Re: theory suggests VS theory would suggest
They do not have exactly the same meaning. "I was 10 ..." is given as a fact. "I would have been 10 ..." has the idea of "The information (and/or memory) that I have suggest to me that I was 10". The certainty of the speaker actually being 10 at the time of leaving is not so great.
Originally Posted by Alamshar
Similarly, "Theory suggests ..." is factual. "Theory would suggest ..." is, as you say, more indirect, and it is therefore less certain.
In practical terms, there is no significant difference, but I don't think we can say they have the same meaning.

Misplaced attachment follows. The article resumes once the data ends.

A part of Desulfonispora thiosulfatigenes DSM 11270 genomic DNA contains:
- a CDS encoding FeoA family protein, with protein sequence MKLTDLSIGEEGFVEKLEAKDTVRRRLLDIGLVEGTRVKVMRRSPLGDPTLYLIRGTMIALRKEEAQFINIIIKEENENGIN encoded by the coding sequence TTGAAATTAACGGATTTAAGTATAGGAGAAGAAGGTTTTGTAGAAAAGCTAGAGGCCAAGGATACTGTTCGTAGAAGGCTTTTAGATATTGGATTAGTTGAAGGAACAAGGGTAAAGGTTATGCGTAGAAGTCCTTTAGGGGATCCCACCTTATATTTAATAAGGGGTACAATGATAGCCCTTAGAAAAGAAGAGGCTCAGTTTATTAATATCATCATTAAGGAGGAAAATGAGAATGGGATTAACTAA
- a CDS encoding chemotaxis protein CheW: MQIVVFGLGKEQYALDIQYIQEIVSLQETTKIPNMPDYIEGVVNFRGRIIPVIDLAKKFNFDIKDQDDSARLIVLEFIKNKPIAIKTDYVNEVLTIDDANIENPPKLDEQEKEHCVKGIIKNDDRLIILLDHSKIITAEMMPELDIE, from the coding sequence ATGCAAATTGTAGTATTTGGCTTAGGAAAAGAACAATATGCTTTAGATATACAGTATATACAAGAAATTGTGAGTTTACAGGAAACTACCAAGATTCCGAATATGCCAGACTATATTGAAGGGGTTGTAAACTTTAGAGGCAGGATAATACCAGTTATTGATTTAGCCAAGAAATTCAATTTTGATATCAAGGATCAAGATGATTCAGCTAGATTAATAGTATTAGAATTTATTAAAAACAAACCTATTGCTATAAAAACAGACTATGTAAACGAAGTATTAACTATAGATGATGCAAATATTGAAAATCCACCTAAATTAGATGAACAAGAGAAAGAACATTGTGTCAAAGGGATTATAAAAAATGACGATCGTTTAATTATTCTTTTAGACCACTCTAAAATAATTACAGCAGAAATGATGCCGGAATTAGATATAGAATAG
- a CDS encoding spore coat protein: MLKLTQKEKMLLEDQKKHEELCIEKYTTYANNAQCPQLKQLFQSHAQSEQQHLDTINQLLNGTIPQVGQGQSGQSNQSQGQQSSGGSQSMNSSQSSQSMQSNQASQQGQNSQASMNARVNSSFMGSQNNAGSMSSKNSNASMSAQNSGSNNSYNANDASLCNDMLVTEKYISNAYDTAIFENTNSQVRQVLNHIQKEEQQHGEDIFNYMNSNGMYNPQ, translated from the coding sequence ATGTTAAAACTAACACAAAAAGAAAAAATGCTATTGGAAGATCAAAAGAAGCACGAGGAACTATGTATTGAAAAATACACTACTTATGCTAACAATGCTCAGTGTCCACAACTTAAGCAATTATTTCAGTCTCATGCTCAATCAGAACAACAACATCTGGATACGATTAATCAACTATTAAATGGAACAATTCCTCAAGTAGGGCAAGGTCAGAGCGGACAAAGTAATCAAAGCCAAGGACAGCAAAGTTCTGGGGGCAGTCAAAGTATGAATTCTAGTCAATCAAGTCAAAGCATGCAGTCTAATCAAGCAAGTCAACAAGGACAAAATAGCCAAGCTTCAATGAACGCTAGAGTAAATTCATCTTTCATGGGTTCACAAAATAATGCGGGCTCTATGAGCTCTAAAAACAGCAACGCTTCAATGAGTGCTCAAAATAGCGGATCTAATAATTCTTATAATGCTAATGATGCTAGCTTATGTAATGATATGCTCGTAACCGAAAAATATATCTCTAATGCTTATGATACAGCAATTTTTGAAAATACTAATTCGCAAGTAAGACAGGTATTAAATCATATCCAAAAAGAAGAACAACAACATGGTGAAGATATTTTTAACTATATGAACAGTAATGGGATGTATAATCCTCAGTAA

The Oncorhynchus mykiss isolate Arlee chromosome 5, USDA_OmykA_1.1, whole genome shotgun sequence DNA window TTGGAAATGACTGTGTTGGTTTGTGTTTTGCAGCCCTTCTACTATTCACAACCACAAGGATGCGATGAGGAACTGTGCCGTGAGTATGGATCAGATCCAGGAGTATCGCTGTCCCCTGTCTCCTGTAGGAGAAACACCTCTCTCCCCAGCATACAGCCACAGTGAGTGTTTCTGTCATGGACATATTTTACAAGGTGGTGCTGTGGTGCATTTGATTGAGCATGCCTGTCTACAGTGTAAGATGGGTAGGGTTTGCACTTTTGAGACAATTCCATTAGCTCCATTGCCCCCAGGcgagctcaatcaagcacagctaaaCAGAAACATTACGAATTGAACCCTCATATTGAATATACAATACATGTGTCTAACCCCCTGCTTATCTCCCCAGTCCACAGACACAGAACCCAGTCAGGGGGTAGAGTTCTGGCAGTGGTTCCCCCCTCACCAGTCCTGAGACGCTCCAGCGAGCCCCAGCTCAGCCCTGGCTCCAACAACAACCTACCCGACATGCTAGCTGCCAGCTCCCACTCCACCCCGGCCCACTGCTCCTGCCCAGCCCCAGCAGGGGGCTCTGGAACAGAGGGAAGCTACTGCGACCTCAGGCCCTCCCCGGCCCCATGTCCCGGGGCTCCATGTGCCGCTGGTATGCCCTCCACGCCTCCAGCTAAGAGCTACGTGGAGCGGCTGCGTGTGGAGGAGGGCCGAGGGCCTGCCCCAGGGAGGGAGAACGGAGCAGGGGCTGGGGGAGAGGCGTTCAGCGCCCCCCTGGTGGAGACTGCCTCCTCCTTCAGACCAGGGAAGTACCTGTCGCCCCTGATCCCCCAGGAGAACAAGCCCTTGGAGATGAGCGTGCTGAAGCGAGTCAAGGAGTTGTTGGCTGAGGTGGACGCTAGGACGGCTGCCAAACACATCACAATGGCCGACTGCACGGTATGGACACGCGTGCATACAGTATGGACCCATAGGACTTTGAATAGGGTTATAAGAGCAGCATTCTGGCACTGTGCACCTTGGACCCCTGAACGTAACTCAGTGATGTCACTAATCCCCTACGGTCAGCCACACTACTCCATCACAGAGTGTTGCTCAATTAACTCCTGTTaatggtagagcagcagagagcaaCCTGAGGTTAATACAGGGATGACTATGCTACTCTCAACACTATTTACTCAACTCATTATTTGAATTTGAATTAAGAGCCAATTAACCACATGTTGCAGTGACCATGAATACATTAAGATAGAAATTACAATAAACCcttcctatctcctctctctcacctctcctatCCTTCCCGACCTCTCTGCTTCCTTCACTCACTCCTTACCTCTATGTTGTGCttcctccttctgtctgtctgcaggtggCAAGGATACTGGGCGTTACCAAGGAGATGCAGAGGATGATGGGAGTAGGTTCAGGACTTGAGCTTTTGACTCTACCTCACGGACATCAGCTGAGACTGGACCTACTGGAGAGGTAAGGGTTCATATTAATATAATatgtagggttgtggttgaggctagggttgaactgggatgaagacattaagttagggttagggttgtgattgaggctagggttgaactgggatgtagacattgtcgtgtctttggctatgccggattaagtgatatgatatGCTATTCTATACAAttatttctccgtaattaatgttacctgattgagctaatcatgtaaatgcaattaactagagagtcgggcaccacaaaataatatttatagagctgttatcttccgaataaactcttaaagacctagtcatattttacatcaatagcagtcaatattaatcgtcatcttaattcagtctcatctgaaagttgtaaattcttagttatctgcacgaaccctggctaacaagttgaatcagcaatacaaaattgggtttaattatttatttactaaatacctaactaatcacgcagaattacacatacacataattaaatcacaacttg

The difference is clearer in "Chomsky says .." and "Chomsky would say ...". In the second of these it may very well be that Chomsky has never said the words that follow. The speaker believes that Chomsky would say those words if he were to speak on the subject (based on the impression that the speaker has gained of Chomsky's thinking).
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